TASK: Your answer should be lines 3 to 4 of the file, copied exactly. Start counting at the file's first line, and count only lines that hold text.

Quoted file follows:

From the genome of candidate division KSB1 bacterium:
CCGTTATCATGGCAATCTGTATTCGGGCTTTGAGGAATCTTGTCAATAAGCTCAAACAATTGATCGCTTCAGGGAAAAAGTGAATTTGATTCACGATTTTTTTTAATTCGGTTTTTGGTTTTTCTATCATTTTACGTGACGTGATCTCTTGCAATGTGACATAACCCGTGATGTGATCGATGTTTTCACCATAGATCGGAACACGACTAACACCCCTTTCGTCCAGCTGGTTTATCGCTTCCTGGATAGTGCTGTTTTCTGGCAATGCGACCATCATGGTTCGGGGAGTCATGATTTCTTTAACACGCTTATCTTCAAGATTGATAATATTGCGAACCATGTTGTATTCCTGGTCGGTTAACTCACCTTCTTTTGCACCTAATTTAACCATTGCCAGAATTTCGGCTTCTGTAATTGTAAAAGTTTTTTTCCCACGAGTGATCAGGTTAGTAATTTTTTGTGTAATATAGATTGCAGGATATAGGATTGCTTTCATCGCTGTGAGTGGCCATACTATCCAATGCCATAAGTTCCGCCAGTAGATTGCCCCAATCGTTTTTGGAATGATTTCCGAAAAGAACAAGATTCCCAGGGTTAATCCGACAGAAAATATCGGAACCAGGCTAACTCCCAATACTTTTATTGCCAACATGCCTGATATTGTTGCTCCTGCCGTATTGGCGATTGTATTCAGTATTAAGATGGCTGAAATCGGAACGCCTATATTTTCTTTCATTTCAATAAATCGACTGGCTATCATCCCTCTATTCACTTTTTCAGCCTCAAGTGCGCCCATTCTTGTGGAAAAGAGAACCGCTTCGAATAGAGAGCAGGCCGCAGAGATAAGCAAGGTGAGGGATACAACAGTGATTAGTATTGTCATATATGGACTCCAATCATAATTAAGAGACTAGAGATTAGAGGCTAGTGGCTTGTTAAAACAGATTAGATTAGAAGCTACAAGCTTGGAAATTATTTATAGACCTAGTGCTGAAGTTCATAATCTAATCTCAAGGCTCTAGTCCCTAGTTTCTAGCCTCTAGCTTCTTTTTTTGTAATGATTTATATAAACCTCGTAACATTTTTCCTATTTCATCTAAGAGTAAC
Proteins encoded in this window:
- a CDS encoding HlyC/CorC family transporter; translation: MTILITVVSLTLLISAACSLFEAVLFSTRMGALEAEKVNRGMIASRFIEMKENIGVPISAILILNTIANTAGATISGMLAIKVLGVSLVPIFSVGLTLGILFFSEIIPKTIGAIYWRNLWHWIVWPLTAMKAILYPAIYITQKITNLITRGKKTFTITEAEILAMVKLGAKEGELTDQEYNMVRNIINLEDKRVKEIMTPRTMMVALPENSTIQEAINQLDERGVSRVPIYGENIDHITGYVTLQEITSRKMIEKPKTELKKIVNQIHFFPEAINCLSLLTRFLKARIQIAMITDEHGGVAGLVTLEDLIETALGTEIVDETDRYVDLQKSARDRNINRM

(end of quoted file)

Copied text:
Proteins encoded in this window:
- a CDS encoding HlyC/CorC family transporter; translation: MTILITVVSLTLLISAACSLFEAVLFSTRMGALEAEKVNRGMIASRFIEMKENIGVPISAILILNTIANTAGATISGMLAIKVLGVSLVPIFSVGLTLGILFFSEIIPKTIGAIYWRNLWHWIVWPLTAMKAILYPAIYITQKITNLITRGKKTFTITEAEILAMVKLGAKEGELTDQEYNMVRNIINLEDKRVKEIMTPRTMMVALPENSTIQEAINQLDERGVSRVPIYGENIDHITGYVTLQEITSRKMIEKPKTELKKIVNQIHFFPEAINCLSLLTRFLKARIQIAMITDEHGGVAGLVTLEDLIETALGTEIVDETDRYVDLQKSARDRNINRM